Being a mumpreneur brings a unique set of challenges. Juggling the parenthood role with the business role can feel really messy. And, it makes us question so much about our boundaries. Where does one role end and the other enter? We question things like, do we allow photos of our children on social media? At what point do we share personal stories and give our audience an ‘inside look’? And, how will I handle it if my honesty brings negativity?

There is a lot of talk about the moment (thanks to the likes of Brene Brown and Elizabeth Gilbert) about vulnerability, shame and accepting creativity for what it is. I personally am over the moon about this talk because changing my mindset around my vulnerability has changed my life (and that’s not even me being dramatic!).

So, what is the talk of vulnerability all about and how can it answer all the boundary questions for a mumpreneur.


I recommend reading Brene Brown’s work on this because she has done years and years of research. In her research she discovered that the most whole-hearted people where the ones who didn’t use shame towards themselves or others to rationale events in their lives. These people understood and accepted that life is messy and that people make mistakes.

She also discovered that when we use shame we increase the likelihood of depression, anxiety, substance abuse, bullying, violence and all the nasty stuff.

“Share what is vulnerable, not what is intimate”

This quote from Brene Brown gives a really good guide for figuring out what we share with the world, how much of it we share and at what point in time. Essentially it means being more open than we feel comfortable with but not so open that you are sharing current, hyper-personal information that errs on the side of ‘too much information’.

One way of doing this is sharing personal information after the fact. Wait until the hard part has passed and you’ve processed it enough to speak about it objectively.

Consider the privacy of others

In sharing anything it’s helpful to questions who’s privacy you may be impacting on and before deciding to share it. For example, if you want to post photos of your kids on Instagram take a moment to think about their privacy and if they would choose to have those photos up. Or, if you want to tell a story about a negative hairdressing experience, first question what ‘naming and shaming’ might do for the hairdresser and if that’s the outcome you’re wanting.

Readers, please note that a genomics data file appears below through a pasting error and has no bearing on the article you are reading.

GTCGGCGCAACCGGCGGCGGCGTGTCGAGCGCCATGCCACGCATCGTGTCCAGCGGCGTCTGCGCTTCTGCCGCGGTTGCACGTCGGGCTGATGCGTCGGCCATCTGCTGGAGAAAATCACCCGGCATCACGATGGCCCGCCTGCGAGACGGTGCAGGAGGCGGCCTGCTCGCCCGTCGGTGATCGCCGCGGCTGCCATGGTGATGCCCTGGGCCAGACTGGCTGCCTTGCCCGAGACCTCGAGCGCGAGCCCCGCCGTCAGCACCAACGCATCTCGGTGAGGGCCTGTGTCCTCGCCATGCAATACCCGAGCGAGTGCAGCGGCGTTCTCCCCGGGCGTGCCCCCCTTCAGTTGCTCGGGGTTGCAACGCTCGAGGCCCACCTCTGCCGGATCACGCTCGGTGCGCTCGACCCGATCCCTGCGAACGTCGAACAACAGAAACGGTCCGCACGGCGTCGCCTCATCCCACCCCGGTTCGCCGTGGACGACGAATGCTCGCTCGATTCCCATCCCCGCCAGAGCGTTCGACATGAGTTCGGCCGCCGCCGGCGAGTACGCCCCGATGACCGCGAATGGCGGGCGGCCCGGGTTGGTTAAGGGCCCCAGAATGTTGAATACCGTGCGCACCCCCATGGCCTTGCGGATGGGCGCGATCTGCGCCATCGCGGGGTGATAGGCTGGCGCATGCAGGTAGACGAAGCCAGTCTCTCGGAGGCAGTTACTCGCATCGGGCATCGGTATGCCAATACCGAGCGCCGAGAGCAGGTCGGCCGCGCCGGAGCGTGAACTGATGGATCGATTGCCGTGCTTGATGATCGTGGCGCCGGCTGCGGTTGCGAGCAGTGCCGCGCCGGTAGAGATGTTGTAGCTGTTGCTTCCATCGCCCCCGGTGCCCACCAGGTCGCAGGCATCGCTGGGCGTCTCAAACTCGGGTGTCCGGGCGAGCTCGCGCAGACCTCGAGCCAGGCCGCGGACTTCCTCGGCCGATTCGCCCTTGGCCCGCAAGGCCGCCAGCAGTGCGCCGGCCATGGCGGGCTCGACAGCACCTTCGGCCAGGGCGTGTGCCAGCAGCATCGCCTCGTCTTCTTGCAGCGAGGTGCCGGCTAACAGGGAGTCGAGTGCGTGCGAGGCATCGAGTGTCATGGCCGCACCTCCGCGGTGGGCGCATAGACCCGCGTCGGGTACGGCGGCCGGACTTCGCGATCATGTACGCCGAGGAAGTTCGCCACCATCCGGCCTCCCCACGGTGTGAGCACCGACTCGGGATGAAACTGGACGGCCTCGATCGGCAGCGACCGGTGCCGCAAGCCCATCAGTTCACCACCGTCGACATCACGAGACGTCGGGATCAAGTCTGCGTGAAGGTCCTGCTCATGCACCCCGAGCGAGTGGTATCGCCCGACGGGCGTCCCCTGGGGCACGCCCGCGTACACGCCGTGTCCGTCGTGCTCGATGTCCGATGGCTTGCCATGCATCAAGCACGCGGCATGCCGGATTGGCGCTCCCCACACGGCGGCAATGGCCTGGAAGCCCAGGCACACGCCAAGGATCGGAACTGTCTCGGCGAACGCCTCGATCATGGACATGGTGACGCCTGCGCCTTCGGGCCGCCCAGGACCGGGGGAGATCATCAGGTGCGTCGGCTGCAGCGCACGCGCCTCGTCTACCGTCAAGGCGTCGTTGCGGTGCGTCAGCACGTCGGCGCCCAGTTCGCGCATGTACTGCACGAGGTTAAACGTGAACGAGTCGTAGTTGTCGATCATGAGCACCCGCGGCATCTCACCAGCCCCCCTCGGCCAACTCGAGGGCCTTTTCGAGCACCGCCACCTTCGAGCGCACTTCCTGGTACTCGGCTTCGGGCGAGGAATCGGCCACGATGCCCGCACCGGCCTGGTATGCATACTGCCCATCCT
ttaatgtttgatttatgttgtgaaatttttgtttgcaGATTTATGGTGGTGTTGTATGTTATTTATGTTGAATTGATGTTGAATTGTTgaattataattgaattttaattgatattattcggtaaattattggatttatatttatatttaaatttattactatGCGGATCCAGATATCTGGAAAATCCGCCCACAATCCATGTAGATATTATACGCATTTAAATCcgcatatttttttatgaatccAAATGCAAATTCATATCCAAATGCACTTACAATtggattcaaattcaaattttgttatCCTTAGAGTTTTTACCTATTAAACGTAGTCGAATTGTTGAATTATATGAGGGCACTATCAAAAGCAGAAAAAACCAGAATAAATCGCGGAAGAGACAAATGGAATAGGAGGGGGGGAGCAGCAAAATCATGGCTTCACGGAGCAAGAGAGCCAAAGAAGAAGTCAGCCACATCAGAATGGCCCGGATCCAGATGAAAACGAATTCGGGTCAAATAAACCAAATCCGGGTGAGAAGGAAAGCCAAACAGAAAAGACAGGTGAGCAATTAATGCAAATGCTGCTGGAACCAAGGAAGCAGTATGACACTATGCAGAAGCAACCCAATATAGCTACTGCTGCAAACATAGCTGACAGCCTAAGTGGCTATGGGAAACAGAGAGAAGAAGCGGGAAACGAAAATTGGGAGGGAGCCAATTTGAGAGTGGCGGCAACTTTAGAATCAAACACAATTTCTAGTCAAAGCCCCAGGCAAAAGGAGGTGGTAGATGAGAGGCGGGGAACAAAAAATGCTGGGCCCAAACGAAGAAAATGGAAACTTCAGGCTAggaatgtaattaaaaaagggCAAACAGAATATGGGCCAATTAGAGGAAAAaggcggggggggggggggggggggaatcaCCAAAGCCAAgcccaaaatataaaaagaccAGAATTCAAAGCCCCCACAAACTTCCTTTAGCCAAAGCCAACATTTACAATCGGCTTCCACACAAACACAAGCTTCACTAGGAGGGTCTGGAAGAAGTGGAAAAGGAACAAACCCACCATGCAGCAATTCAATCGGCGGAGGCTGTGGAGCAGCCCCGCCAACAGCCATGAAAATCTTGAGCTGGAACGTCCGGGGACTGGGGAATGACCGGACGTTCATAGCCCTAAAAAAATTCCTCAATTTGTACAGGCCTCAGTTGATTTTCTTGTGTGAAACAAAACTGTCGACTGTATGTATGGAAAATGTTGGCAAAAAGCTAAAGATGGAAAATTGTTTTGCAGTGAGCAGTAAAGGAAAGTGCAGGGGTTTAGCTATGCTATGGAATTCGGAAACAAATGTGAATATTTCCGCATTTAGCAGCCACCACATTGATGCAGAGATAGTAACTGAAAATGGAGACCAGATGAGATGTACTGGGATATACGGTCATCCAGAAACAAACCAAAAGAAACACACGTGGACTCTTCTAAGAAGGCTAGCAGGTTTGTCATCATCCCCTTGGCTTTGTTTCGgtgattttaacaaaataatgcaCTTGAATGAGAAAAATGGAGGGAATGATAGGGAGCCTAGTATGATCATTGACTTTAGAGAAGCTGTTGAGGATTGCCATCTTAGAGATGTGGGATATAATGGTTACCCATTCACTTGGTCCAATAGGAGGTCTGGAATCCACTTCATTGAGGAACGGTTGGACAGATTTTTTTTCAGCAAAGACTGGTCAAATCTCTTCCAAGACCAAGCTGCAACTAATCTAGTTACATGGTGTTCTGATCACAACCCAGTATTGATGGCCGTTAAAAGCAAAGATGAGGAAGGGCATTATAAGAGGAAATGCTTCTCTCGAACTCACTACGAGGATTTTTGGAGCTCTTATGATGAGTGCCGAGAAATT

What’s your intent

Share personal information can be really useful in business but only if the intent behind the sharing is to benefit others. If it’s to gain sympathy, build anger, shame others or it’s sharing for the sake of sharing then don’t do it. It will only result in people turning away from you.

Be confident in your choice

If you’ve decided to show up to the world with authenticity and vulnerability and you have done some self-reflection so you know that your intent is good but you still get negative feedback it can feel really disheartening. It can hurt. But here’s the thing. It is supposed to hurt. This is where you can decide not to accept their shame and not to shame yourself. Be confident that you’re authenticity will have resonated with someone and probably positively impacted others’ days.

Good luck x


About Rach Wheatley, Project: Breathe

Rach WheatleyRach Wheatley is a proud mum and wife who juggles day care drop offs, collecting pretty things and getting sweaty via a range of fun/crazy fitness adventures. Rach loves working with women who want to live a more meaning life and thrives on helping women live out their life purpose by developing the business of their dreams. She does this through her business Project: Breathe. Her online business and blog provides consultation, workshops and tools to help women build a meaningful business and life.